The 8.7 cm wide vertical stripes, alternating white and colour, may seem to be the signature of Daniel Buren’s work. But rather than a signature, they are a sign, the only immutable element in his art for over forty years (amidst countless constantly changing elements). There are good reasons for this.
In 1965, when Daniel Buren was busy painting and already interested in bands of colour, he spied a striped fabric in the famous Saint Pierre textile market in Paris. At first he thought the stripes would make an interesting background for a painting: “This pattern has two advantages: firstly it stands out and cannot be taken for a neutral background; and secondly it can be used as a guide for whatever is put on the canvas.” That made him realise that the painting’s environment was more arresting than the painting itself. It then occurred to him that the striped motif was a tremendous revelatory instrument to be deployed in space. He called it his visual tool.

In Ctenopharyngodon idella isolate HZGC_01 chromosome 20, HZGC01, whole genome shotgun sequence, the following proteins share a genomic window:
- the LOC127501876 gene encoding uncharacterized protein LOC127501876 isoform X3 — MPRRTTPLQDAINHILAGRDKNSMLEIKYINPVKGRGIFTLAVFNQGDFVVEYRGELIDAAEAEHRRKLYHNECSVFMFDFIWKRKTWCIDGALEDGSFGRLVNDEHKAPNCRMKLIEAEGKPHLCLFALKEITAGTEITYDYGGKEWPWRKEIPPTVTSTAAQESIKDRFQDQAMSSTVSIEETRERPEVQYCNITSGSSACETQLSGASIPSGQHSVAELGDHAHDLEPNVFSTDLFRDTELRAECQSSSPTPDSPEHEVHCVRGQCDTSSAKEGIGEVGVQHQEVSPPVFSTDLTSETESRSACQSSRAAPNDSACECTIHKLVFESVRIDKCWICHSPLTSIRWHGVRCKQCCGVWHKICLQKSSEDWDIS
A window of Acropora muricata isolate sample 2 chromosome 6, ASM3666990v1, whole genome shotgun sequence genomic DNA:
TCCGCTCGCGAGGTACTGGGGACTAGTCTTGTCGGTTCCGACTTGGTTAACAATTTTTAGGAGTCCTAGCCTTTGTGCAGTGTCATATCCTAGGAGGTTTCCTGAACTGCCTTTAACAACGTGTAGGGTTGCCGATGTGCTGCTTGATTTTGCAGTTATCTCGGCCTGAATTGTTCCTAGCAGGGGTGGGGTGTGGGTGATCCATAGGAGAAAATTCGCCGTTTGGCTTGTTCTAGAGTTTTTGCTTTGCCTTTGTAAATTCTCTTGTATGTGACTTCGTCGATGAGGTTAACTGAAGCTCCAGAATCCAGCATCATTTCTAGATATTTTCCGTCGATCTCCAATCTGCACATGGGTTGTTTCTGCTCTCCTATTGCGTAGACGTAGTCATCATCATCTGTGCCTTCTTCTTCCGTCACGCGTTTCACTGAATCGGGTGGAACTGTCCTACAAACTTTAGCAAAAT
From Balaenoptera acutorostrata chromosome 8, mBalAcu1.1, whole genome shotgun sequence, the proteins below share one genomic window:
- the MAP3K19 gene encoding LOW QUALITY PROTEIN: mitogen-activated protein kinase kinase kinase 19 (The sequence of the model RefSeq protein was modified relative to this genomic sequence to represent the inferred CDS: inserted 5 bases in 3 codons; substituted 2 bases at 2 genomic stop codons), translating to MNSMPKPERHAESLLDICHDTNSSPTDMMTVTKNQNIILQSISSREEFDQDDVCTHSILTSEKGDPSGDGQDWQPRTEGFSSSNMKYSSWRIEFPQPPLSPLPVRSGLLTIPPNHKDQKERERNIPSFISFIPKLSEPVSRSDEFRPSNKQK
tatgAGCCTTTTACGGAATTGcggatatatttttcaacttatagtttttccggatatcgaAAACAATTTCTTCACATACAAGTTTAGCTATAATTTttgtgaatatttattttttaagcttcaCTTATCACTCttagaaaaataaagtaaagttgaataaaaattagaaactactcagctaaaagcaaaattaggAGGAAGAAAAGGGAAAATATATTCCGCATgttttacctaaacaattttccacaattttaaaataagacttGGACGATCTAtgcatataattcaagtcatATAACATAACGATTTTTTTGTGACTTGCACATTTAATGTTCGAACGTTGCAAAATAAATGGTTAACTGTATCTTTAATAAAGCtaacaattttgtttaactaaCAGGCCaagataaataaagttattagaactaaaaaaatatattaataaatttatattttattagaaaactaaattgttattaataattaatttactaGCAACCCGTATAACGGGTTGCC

This tool, judiciously arranged in a given place, can attract attention and at the same time blend into the site: it is this balance which has made it so effective and enabled Daniel Buren to keep using it. Like punctuation marks, the vertical stripes reveal the specific features and dimensions of a site (they function like a measuring instrument); they also incite the viewer to look at a familiar place in a new way; they are a call, a sign, the only unvarying element in a vocabulary which has been renewed from place to place over the years.
Yet the stripes are also a lure: the visual tool must not be regarded as a motif in itself, repeated over and over. The art is not in the sign itself, but in what the sign shows and reveals to an attentive viewer. It is intelligible in its context, just as a word used in different sentences by millions of people over the centuries never says exactly the same thing and takes its particular meaning only from the context in which it is uttered.